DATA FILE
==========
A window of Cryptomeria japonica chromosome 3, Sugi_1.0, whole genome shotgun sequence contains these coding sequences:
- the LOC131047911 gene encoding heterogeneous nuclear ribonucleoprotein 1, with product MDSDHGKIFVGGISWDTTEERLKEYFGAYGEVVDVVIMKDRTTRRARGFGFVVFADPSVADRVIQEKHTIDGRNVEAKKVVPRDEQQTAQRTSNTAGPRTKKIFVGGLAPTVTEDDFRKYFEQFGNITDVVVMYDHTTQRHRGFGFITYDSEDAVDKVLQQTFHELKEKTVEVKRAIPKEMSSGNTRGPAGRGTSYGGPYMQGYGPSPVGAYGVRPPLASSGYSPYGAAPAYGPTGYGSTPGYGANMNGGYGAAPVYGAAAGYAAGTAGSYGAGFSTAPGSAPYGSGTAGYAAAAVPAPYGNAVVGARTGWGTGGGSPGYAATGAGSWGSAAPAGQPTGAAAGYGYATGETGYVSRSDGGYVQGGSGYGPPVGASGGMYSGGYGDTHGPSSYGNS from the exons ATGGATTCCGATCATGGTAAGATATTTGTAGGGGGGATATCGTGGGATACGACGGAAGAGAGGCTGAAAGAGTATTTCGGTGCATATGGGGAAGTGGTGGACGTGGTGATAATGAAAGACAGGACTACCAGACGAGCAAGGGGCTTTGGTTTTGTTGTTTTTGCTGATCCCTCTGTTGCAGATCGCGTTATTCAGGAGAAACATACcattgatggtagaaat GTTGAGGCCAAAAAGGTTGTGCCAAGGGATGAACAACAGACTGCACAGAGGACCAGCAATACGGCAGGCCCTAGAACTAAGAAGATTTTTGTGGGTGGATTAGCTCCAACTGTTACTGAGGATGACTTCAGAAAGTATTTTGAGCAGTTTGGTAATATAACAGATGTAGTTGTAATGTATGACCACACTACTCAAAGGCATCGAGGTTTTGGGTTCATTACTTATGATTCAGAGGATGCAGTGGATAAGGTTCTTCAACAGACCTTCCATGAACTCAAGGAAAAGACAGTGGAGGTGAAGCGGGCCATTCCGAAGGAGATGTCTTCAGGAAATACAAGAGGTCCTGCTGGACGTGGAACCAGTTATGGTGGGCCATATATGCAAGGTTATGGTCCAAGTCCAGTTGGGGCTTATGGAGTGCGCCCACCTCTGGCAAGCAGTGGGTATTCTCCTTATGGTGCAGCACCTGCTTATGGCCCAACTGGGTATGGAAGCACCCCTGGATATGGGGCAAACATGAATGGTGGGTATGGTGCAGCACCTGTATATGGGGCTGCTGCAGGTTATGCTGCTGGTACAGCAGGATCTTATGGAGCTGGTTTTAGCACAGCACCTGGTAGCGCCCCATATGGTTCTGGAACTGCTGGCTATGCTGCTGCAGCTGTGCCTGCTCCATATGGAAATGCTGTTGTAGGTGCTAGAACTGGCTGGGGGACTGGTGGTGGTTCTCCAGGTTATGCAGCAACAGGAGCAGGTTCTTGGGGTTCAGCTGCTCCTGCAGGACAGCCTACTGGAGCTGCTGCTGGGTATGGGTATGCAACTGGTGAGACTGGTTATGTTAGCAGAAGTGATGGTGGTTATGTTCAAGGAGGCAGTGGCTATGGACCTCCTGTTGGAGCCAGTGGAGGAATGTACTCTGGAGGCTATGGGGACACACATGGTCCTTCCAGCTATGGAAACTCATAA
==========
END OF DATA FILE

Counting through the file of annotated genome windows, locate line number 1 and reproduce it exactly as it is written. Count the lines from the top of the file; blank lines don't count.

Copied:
A window of Cryptomeria japonica chromosome 3, Sugi_1.0, whole genome shotgun sequence contains these coding sequences: